Ed and his brothers have some difficult days ahead, as they attempt to carry out their mother’s wishes.  Ed has been left the unenviable task of being executor of his mom’s estate.  He’s a good and honest man, and I have no doubt that he will do the right thing by his brothers.  We’ve attempted to reassure his brothers of this, and I pray they will trust, and work with Ed.

Soon they will begin the unpleasant task of dividing up and dispensing with Ed’s mom’s household goods and personal items.  I pray it goes smoothly.  I know it’s going to be heart-wrenching to experience, as I’ve already been there.

At the moment, we are in a very difficult place concerning Vivian’s house.  None of the brothers really need or want the house, which, unfortunately, happens to sit in the middle of the family farm.  The house needs some repairs, but still has lots of potential.

The farm land has already been divided among the brothers, and two of them live on it, as well as two of our children.  Ed and I feel that selling “the home-place”  to a stranger is simply unacceptable.  His parents bought that house, shortly after they married, and raised their entire family there (including a grandson).  They worked hard, all their lives, to make it nice, and were very proud of their home.

So far, God hasn’t revealed a clear option for the house, yet.  Ed’s going to move slowly, making sure the right decision is made.  He wants to honor his mother’s wishes, we’re just not sure of the best way to do it.

God has been at work among this family during the past seven days.  It’s my prayer that He continues to speak, and all will be listening.  I’m praying for a peaceful and honorable solution to the house dilemma.  I’d love for someone in the family to decide to make Vivian and W.A.’s house a home again.  It would make Ed’s parents so proud.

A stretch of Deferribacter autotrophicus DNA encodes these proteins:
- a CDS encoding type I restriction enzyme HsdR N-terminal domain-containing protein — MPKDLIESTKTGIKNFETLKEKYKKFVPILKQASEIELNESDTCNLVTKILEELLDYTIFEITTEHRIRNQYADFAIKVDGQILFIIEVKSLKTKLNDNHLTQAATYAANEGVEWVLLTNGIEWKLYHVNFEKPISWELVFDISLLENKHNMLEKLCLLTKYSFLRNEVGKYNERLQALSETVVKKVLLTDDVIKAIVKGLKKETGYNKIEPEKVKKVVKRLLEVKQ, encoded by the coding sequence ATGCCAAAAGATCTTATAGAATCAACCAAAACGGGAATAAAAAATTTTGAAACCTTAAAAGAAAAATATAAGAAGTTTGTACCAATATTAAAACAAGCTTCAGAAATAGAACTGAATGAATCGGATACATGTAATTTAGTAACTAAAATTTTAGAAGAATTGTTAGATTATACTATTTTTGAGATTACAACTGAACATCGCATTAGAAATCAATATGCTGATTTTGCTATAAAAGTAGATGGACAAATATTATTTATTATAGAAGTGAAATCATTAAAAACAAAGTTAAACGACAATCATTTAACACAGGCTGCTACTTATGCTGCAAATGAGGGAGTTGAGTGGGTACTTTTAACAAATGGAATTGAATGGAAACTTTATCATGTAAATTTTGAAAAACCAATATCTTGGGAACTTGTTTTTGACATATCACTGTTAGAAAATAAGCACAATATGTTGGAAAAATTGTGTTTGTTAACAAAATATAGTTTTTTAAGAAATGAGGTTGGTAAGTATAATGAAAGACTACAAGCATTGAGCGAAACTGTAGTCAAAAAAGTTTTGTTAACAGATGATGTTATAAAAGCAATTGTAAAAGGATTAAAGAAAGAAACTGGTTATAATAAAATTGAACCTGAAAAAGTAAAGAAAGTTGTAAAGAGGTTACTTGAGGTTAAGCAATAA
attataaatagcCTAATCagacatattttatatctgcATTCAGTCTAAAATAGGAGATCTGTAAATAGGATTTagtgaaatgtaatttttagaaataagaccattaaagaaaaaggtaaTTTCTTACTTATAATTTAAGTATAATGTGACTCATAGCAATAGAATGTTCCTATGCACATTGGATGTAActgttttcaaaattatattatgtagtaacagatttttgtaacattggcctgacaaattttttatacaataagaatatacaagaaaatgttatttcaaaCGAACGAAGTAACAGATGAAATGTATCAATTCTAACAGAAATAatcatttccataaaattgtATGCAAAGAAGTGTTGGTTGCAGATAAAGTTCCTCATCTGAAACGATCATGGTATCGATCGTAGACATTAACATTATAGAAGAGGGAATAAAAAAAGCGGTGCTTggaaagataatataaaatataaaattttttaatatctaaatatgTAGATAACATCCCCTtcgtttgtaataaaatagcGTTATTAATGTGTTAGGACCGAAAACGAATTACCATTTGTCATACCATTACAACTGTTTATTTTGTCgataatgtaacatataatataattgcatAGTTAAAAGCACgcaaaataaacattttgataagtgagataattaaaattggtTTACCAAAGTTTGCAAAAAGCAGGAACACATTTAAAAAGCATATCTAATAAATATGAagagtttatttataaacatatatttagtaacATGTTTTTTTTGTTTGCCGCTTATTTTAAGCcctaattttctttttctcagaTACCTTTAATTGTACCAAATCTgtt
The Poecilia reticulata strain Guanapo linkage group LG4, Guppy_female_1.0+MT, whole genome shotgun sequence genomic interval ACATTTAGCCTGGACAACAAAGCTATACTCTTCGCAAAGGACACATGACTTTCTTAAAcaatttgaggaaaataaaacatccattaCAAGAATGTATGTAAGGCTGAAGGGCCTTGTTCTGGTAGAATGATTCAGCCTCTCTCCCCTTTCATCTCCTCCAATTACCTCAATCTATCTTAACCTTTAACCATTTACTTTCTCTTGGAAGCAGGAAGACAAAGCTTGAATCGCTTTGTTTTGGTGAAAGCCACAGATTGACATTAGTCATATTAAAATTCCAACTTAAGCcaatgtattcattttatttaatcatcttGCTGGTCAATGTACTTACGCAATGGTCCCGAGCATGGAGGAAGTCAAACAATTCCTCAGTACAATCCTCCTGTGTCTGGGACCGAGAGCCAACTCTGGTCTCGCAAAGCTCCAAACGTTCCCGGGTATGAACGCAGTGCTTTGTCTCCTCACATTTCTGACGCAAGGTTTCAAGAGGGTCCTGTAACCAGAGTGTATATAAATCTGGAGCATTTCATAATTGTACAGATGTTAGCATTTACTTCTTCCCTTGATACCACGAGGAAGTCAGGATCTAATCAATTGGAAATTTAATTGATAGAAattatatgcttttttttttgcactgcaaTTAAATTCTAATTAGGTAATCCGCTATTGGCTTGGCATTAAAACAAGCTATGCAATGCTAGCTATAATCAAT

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Published in: on September 17, 2013 at 9:24 am  Comments (4)  
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4 CommentsLeave a comment

  1. I am praying God unites these brothers to honor their parents wishes and memories. Your story of the brothers going their own way after their father’s death is, unfortunately, a familiar one. Too often I have seen that happen with friends and extended family members.

  2. My heart goes out to all those who loved Vivian, especially the sons who must deal with their loss as well as the “business” of dying. We just returned from an afternoon with my husband’s sister and her husband, continuing the effort to clear out my MIL’s home in preparation for selling. It has been almost a month since she passed away. My sympathies and prayers for healing, wisdom, and peace for Ed, his brothers and the extended families.

  3. I hope Ed and his brothers are able to rediscover and maintain their closeness. My brothers were also at odds and it was heartbreaking to my parents and me.

  4. I will keep this in my prayers. I agree with you, no way strangers should live there!